Costing nowt to play bar the price on the box, Guild Wars has enticed many penny-pinching MMORPG players into its clutches - and with Nightfall, it continues to borrow heavily from the rest of the RPG genre, both online and offline.
In fact, at times Guild Wars: Nightfall is a bit hard to call an MMORPG. It has all of the hallmarks of the genre, but at times it feels all too similar to old-man Diablo II mixed with two-parts EverQuest and three-parts of fantasy-cliché. Playable as a standalone part of the Guild Wars world, Nightfall mimics Factions by bringing two new classes to the table. The god-bothering, scythe-swinging Dervish can enchant himself with all sorts of spiritual prayers and cause ice and earth damage, and the friendly neighbourhood Paragon can tactically assist players on the battlefield with various buffs and health boosts while lobbing spears at people's heads.
The truth of the matter is that while these classes are great fun to play, you're still basically causing direct damage or buffing yourself and your group; the MMORPG class-barrel has been scraped dry, and no matter how pretty they make it look, it's still back to basics. Along with the new classes comes the much-anticipated hero system, which is somewhat like the henchman system, allowing lonely people to have friends who run into battle with them, except with the depth of customisation you have with your own character. Like an angry Barbie, you can dress up these dolls of death with the same items you use, control their skill development and generally level them up as you would your own character.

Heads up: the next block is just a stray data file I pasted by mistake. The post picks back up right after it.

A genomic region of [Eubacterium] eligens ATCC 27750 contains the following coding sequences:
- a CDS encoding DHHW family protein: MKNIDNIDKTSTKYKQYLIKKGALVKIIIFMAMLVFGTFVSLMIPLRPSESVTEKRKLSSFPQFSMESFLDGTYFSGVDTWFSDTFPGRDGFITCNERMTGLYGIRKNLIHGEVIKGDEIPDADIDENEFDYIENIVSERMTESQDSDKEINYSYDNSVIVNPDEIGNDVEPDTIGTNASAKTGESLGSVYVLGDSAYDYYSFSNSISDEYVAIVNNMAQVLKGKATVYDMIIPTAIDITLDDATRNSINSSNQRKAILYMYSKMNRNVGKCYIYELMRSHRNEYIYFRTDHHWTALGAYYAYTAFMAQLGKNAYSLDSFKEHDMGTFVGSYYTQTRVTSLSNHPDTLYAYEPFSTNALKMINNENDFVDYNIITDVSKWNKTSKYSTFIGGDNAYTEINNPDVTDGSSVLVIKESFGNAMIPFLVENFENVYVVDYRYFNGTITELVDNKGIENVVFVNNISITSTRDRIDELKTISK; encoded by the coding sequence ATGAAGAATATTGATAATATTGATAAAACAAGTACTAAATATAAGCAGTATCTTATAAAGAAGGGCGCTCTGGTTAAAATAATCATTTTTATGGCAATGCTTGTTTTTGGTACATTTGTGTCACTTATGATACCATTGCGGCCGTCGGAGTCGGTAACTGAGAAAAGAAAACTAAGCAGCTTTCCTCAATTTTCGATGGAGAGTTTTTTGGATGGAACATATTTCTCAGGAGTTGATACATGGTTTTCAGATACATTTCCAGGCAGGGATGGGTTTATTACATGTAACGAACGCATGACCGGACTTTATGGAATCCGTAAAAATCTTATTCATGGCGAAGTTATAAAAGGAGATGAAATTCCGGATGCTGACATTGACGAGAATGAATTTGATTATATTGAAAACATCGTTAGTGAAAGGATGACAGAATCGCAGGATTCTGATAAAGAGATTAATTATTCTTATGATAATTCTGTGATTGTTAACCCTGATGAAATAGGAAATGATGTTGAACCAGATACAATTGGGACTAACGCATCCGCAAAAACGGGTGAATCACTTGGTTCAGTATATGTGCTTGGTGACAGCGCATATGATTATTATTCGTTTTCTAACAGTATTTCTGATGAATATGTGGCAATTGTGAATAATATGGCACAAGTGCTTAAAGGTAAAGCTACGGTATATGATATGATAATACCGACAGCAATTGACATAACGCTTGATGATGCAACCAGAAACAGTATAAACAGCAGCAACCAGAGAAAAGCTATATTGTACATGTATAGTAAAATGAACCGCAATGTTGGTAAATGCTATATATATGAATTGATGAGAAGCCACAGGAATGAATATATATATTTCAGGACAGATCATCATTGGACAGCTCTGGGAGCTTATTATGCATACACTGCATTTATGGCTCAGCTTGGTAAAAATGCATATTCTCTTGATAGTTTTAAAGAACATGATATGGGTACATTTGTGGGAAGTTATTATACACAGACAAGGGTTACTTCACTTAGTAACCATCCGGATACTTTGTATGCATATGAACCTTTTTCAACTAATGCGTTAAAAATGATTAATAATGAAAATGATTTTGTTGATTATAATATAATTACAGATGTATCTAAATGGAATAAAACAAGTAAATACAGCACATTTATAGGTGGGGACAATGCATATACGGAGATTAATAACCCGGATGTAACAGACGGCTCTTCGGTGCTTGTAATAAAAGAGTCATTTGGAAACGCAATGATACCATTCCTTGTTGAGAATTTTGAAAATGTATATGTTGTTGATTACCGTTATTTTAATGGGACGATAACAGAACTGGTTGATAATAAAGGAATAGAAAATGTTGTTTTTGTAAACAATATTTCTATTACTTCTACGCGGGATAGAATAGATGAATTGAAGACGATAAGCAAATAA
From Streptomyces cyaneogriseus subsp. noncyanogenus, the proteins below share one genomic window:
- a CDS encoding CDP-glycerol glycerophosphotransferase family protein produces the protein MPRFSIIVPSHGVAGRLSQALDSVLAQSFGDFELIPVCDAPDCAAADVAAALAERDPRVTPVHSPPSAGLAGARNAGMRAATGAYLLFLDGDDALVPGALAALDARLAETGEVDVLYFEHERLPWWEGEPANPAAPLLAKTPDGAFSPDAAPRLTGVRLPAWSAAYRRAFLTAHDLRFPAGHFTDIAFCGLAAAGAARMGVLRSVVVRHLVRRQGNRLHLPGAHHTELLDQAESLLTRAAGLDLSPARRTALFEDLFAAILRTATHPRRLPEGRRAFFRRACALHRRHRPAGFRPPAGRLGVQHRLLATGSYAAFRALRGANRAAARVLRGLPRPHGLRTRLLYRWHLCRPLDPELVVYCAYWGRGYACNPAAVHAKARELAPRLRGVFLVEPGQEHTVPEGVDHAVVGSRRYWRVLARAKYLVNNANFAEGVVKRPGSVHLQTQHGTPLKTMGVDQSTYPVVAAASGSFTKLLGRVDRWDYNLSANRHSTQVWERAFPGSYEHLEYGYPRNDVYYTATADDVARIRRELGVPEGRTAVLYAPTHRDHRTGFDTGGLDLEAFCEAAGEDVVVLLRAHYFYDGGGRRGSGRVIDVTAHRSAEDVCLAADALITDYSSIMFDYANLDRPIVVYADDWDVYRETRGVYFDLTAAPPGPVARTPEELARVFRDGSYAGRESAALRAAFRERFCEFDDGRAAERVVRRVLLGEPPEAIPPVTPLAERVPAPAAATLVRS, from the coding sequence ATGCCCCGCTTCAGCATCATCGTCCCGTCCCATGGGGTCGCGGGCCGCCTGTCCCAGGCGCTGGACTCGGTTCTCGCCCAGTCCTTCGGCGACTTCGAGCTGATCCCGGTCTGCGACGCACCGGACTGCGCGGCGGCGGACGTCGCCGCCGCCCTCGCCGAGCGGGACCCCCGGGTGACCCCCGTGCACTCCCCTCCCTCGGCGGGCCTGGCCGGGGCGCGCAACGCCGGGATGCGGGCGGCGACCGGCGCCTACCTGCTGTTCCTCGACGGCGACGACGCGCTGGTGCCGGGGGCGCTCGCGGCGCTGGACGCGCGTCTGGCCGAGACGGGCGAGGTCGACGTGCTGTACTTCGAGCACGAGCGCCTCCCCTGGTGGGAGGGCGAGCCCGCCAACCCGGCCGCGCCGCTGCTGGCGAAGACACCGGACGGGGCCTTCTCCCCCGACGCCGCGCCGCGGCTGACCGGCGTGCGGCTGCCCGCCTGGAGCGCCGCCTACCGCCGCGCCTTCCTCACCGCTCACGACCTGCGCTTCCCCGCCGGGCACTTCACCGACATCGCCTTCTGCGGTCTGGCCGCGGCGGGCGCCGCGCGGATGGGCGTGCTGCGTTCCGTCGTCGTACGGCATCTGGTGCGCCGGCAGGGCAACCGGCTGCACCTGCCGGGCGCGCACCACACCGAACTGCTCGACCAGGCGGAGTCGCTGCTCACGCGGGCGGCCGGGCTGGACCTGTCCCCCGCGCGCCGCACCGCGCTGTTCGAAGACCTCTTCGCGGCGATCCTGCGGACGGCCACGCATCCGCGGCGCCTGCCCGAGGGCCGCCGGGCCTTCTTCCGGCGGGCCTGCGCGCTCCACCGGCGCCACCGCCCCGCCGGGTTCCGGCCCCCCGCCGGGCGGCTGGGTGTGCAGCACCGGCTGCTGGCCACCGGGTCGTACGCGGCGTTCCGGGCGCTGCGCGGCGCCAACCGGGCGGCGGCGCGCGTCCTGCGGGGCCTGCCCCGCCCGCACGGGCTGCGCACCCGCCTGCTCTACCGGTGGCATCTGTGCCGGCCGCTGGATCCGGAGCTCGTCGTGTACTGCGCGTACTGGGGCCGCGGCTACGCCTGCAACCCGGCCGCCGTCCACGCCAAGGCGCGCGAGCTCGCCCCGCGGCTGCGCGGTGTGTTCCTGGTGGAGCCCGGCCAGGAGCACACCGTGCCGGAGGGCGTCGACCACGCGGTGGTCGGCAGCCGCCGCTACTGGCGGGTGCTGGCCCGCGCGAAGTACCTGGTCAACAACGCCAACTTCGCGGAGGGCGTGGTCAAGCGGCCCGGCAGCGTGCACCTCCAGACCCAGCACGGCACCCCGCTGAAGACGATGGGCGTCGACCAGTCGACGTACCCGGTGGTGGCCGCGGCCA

These heroes are remarkably well done, avoiding the obvious pitfalls of making them two-dimensional monster-copies (like the hunter's pets from World Of Warcraft); in fact, there's almost no difference between dealing with your own character or them, beyond the allocation of abilities, which is done across all of your heroes depending on class.
Thus, they can be applied on almost a chess-like level; you're able to gear up, level and prepare the skills of each hero as you would yourself, and your mini-army can be prepared down to the level of what moves they're going to be able to pull off in combat, making the normal MMORPG stable of preparing your pets a lot more interesting. They can be added and dropped any time you're in town, and more crucially put in place of a human player in a group - even if it means having an entire group of henchmen and your own hand-groomed heroes and heroines.
This really complements Guild Wars, considering that a great deal of Nightfall's content takes place in your own little instance-bubble within the NCsoft servers. Nightfall takes on and tramples one of the greatest annoyances of MMORPG gameplay; no more waiting around for the right group once you've built up a good stable of heroes (which, at least in the new campaign, is surprisingly fast). While they don't necessarily replace human interaction (with a good player being able to outplay a bot by virtue of being able to think on their feet), they effectively plug any holes a group might have - your L, F and G keys will thank you.
Unlike a great deal of other MMORPGs - even the mighty World Of Warcraft - Nightfall pushes a slick, cinematic storyline throughout its campaign. It follows the usual fantasy problems - some evil bastard is being a nuisance by trying to release an angry god, which spells certain doom for the continent of Elona and the rest of the world, and somehow you're embroiled in it.